2.

F. Bernardini and V. Fiorentini, “Spontaneous versus piezoelectric polarization in III–V nitrides: conceptual aspects and practical consequences,” Phys. Status Solidi 216(1), 391–398 (1999) (b). [CrossRef]

3.

T. Wang, J. Bai, S. Sakai, and J. K. Ho, “Investigation of the emission mechanism in InGaN/GaN-based light-emitting diodes,” Appl. Phys. Lett. 78(18), 2617–2619 (2001). [CrossRef]

4.

P. Gibart, “Metal organic vapour phase epitaxy of GaN and lateral overgrowth,” Rep. Prog. Phys. 67(5), 667–715 (2004). [CrossRef]

5.

H. Zhao, G. Liu, J. Zhang, J. D. Poplawsky, V. Dierolf, and N. Tansu, “Approaches for high internal quantum efficiency green InGaN light-emitting diodes with large overlap quantum wells,” Opt. Express 19(S4Suppl 4), A991–A1007 (2011). [CrossRef] [PubMed]

6.

H. P. Zhao, G. Y. Liu, X. H. Li, R. A. Arif, G. S. Huang, J. D. Poplawsky, S. T. Penn, V. Dierolf, and N. Tansu, “Design and characteristics of staggered InGaN quantum-well light-emitting diodes in the green spectral regime,” IET Optoelectron. 3(6), 283–295 (2009). [CrossRef]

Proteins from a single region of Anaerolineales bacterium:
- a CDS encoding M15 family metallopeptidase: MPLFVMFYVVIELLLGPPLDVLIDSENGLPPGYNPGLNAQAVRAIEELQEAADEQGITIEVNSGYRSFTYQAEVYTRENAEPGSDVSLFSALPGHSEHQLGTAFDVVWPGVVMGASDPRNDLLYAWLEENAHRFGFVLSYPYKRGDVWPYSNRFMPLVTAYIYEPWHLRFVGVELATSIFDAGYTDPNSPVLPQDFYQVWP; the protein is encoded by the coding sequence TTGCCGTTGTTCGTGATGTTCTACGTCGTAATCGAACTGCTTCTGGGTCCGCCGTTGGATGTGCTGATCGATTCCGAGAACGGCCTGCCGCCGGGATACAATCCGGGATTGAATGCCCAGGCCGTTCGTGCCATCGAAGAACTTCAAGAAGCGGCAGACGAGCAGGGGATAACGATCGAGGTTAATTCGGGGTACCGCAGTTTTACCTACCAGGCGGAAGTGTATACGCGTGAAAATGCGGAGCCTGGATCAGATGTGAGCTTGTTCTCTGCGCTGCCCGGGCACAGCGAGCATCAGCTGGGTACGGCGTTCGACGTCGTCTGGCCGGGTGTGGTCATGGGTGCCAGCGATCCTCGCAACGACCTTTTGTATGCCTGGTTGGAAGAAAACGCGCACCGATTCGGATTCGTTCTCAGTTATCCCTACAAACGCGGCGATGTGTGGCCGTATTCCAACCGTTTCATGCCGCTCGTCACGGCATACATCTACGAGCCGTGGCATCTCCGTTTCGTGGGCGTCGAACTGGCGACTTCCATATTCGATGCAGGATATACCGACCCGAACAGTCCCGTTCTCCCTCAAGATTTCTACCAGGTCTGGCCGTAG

7.

J. Zhang and N. Tansu, “Optical gain and laser characteristics of InGaN quantum wells on ternary InGaN substrates,” IEEE Photon. J. 5(2), 2600111 (2013). [CrossRef]

8.

R. M. Farrel, E. C. Young, F. Wu, S. P. DenBaars, and J. S. Speck, “Materials and growth issues for high-performance nonpolar and semipolar light-emitting devices,” Semicond. Sci. Technol. 27(2), 024001 (2012). [CrossRef]

9.

D. F. Feezell, J. S. Speck, S. P. DenBaars, and S. Nakamura, “Semipolar (20-21) InGaN/GaN light-emitting diodes for high-efficiency solid-state lighting,” J. Disp. Technol. 9(4), 190–198 (2013). [CrossRef]